Page 8 - HOT NEWS_DEC_2014
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Spotlight on: Fitness and By Bill Pirrie
Although I am the health and fitness advisor for the Service I also run a Sport injury clinic. I would like to share with you one of the protocols I use. It is called muscle activation. These techniques were developed by a Physiotherapist from South Africa called Douglas Heel. I have attended several courses with Douglas when he has been in the UK. The key teaching on his courses is about muscle balance and firing sequences and when we don’t have the correct sequence this can cause muscles to compensate which in turn affects performance and can also cause injuries.
I have been utilising these techniques in my clinic for about 18 months and I am getting amazing and instant results. I have been working with sportspeople at all levels and also firefighters who are into sport. The feedback I am getting is they feel their posture has improved and they have improved performance.
One of the people I have treated is Firefighter Andrew Bennett, who is a keen and proficient cyclist.
This is his feedback:
Andrew said: “I am a racing cyclist and coach and I still compete in road races and time trials around the
country. In the past couple of seasons my times have dropped off slightly and I occasionally suffered lower back pain in longer events and training rides. Chatting to Bill, he suggested that I might benefit from some muscle activation treatment, so we set up the treatment table and Bill did his initial assessment.
“Straight away it was clear that the muscles controlling my hip movement were not firing properly, specifically the psoas and glutes. Bill then carried out some activation techniques and instructed me not to cry if it got too painful.
“After the treatment we then reassessed the movements and there was immediate improvement. This was reinforced on my next training ride as I quickly felt that the muscles were now working fully and in the correct sequence. I can only describe it as I was only riding on 3 cylinders before the treatment.
“Bill also showed me a short sequence of activation techniques that I can do myself to ensure everything carries on working correctly.”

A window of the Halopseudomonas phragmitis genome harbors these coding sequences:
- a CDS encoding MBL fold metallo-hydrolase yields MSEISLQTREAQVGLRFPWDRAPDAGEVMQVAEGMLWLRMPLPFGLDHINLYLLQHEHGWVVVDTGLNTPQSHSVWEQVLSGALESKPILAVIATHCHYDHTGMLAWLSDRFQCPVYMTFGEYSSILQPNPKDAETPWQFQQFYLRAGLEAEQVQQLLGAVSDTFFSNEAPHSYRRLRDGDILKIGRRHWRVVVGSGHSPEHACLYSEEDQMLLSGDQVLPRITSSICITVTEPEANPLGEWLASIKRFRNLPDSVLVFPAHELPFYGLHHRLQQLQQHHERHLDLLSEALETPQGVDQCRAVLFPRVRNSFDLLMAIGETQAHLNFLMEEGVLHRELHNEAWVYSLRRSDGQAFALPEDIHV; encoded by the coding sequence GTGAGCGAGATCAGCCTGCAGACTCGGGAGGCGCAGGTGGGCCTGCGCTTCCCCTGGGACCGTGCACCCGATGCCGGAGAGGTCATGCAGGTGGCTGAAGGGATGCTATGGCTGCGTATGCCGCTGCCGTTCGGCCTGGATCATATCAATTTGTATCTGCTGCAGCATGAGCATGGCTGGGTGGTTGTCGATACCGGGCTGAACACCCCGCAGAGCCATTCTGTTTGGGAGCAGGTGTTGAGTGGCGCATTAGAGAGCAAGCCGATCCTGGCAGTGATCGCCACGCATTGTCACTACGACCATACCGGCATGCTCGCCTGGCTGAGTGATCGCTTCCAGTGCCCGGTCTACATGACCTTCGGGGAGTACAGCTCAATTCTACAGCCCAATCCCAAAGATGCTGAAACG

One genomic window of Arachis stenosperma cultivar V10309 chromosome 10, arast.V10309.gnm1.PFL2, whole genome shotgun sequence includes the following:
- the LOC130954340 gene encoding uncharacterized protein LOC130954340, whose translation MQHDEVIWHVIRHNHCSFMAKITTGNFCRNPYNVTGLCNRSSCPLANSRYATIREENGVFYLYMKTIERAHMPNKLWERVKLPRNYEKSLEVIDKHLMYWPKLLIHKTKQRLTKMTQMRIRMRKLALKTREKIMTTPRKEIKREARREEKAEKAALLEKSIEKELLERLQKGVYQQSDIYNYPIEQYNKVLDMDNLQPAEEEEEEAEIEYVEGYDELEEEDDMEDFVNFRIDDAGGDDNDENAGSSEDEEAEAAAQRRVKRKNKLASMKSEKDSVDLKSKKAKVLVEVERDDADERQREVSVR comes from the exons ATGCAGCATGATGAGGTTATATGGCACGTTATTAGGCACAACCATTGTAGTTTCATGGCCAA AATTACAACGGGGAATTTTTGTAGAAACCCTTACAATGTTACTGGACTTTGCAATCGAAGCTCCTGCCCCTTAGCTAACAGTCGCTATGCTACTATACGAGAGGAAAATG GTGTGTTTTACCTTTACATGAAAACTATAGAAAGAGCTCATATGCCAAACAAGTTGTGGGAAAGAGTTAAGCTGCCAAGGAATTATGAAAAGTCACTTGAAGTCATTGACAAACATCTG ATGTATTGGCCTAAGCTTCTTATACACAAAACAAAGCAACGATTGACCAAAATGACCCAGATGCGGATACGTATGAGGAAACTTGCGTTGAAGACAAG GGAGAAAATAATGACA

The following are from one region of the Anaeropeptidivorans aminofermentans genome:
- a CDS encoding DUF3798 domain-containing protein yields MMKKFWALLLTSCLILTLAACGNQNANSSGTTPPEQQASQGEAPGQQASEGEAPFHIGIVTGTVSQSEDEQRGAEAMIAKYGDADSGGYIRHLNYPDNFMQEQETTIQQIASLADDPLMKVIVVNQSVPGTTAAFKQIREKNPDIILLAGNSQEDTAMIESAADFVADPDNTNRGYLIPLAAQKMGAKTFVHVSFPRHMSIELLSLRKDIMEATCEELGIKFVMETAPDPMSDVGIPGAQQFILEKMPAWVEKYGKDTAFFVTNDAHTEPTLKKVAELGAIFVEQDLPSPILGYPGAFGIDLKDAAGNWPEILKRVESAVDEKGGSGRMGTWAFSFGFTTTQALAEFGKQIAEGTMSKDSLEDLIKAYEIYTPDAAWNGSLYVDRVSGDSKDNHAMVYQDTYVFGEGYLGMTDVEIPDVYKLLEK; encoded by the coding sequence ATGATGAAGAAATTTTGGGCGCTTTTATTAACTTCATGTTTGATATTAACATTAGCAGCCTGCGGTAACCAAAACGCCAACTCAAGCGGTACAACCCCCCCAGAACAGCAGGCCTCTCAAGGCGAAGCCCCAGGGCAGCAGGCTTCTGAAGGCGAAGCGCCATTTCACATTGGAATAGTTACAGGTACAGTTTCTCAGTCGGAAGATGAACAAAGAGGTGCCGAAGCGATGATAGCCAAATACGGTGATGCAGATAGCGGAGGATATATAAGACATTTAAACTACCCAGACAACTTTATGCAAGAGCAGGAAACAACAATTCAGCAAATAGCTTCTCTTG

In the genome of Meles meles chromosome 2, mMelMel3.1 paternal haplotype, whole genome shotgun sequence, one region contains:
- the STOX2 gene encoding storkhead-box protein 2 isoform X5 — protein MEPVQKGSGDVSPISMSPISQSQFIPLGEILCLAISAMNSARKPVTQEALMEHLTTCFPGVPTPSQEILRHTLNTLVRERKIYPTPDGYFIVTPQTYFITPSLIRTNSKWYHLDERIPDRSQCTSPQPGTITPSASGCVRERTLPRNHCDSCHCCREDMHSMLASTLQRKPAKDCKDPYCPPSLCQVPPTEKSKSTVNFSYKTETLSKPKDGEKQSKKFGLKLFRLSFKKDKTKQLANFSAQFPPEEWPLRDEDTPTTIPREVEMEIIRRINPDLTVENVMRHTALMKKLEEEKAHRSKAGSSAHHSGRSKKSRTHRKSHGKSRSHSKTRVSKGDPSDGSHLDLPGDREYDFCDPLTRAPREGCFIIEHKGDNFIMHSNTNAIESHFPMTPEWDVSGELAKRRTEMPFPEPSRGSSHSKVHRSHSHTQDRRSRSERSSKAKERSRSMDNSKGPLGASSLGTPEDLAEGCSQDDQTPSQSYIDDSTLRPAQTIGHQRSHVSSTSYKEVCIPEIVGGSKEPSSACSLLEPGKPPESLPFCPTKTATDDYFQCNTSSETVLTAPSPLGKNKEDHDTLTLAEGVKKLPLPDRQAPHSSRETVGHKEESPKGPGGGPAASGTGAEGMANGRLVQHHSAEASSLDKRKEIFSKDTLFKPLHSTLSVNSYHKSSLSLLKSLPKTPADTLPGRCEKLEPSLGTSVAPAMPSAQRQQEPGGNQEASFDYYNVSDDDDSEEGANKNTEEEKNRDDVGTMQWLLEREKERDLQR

A search involving our Service’s Search and Rescue dog Belle, who is trained to find people trapped in rubble and buildings, was carried out after two neighbouring unoccupied buildings collapsed.
The buildings, thought to be former shop premises with unoccupied flats above, were at the junction of King Street and Rudgrave Place, Wallasey. Two fire appliances from Wallasey and Upton community fire stations were called out along with our Service’s Search and Rescue Team.
The dog Belle was deployed by canine handler Watch Manager Jo Stephens to the site and a cordon was put in place around the scene by Merseyside Police.
Station Manager Tony Brown said: "Working with firefighters and the Search and Rescue Team, the Search and Rescue dog
Belle carried out two searches of a rubble pile after two, three-storey unoccupied terraced buildings suffered a total collapse. Information was also gathered at the scene to check that no passers-by were on the pavement near the buildings when the collapse occurred. We also checked with Wirral Council to make sure these buildings that had collapsed were not occupied.
“Search and Rescue dogs are a valuable tool to use in these situations as they can cover areas where buildings have collapsed where it would be dangerous for rescuers to go into. Our search dogs work quickly and train every day to ensure they are ready to respond to incidents of this nature."
Our Service was called at 7.38pm on Wednesday, November 12. Firefighters had left the scene just before midnight.
Photos supplied by Bill Pirrie.
Bill re-testing the function of psoas after the activation technique.
Bill performing the muscle activation for the Psoas muscle (hip flexor).

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